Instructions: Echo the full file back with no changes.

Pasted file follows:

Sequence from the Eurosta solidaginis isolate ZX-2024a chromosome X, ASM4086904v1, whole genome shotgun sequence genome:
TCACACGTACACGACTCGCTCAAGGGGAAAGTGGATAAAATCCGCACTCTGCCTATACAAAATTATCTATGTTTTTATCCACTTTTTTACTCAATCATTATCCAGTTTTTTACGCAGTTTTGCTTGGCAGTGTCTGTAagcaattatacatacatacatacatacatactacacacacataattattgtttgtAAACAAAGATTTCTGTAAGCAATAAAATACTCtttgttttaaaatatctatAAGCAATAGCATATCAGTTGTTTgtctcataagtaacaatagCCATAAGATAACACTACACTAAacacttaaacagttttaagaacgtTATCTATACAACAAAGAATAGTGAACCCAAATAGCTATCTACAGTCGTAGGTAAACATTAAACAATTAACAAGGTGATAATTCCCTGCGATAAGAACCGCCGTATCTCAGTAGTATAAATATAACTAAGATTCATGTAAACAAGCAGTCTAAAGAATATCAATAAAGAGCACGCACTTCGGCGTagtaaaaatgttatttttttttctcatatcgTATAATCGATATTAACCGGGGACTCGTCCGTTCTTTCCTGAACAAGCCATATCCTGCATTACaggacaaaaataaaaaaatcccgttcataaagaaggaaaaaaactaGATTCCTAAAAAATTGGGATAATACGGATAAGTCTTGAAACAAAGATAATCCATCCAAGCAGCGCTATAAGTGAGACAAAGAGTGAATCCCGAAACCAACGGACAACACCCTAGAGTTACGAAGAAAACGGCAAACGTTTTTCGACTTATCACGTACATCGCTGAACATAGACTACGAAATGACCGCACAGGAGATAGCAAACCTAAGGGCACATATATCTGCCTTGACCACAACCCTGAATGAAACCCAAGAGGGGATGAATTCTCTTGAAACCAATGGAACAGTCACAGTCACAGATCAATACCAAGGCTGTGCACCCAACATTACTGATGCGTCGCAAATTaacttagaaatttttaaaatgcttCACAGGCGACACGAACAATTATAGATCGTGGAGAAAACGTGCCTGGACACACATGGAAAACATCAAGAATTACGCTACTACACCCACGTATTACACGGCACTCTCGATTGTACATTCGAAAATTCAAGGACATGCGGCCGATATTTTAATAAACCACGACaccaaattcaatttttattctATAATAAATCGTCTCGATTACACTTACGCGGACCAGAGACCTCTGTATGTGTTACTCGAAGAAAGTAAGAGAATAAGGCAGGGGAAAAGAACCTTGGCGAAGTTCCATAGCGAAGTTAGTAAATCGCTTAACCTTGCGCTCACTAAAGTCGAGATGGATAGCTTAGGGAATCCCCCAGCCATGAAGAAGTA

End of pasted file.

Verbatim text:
Sequence from the Eurosta solidaginis isolate ZX-2024a chromosome X, ASM4086904v1, whole genome shotgun sequence genome:
TCACACGTACACGACTCGCTCAAGGGGAAAGTGGATAAAATCCGCACTCTGCCTATACAAAATTATCTATGTTTTTATCCACTTTTTTACTCAATCATTATCCAGTTTTTTACGCAGTTTTGCTTGGCAGTGTCTGTAagcaattatacatacatacatacatacatactacacacacataattattgtttgtAAACAAAGATTTCTGTAAGCAATAAAATACTCtttgttttaaaatatctatAAGCAATAGCATATCAGTTGTTTgtctcataagtaacaatagCCATAAGATAACACTACACTAAacacttaaacagttttaagaacgtTATCTATACAACAAAGAATAGTGAACCCAAATAGCTATCTACAGTCGTAGGTAAACATTAAACAATTAACAAGGTGATAATTCCCTGCGATAAGAACCGCCGTATCTCAGTAGTATAAATATAACTAAGATTCATGTAAACAAGCAGTCTAAAGAATATCAATAAAGAGCACGCACTTCGGCGTagtaaaaatgttatttttttttctcatatcgTATAATCGATATTAACCGGGGACTCGTCCGTTCTTTCCTGAACAAGCCATATCCTGCATTACaggacaaaaataaaaaaatcccgttcataaagaaggaaaaaaactaGATTCCTAAAAAATTGGGATAATACGGATAAGTCTTGAAACAAAGATAATCCATCCAAGCAGCGCTATAAGTGAGACAAAGAGTGAATCCCGAAACCAACGGACAACACCCTAGAGTTACGAAGAAAACGGCAAACGTTTTTCGACTTATCACGTACATCGCTGAACATAGACTACGAAATGACCGCACAGGAGATAGCAAACCTAAGGGCACATATATCTGCCTTGACCACAACCCTGAATGAAACCCAAGAGGGGATGAATTCTCTTGAAACCAATGGAACAGTCACAGTCACAGATCAATACCAAGGCTGTGCACCCAACATTACTGATGCGTCGCAAATTaacttagaaatttttaaaatgcttCACAGGCGACACGAACAATTATAGATCGTGGAGAAAACGTGCCTGGACACACATGGAAAACATCAAGAATTACGCTACTACACCCACGTATTACACGGCACTCTCGATTGTACATTCGAAAATTCAAGGACATGCGGCCGATATTTTAATAAACCACGACaccaaattcaatttttattctATAATAAATCGTCTCGATTACACTTACGCGGACCAGAGACCTCTGTATGTGTTACTCGAAGAAAGTAAGAGAATAAGGCAGGGGAAAAGAACCTTGGCGAAGTTCCATAGCGAAGTTAGTAAATCGCTTAACCTTGCGCTCACTAAAGTCGAGATGGATAGCTTAGGGAATCCCCCAGCCATGAAGAAGTA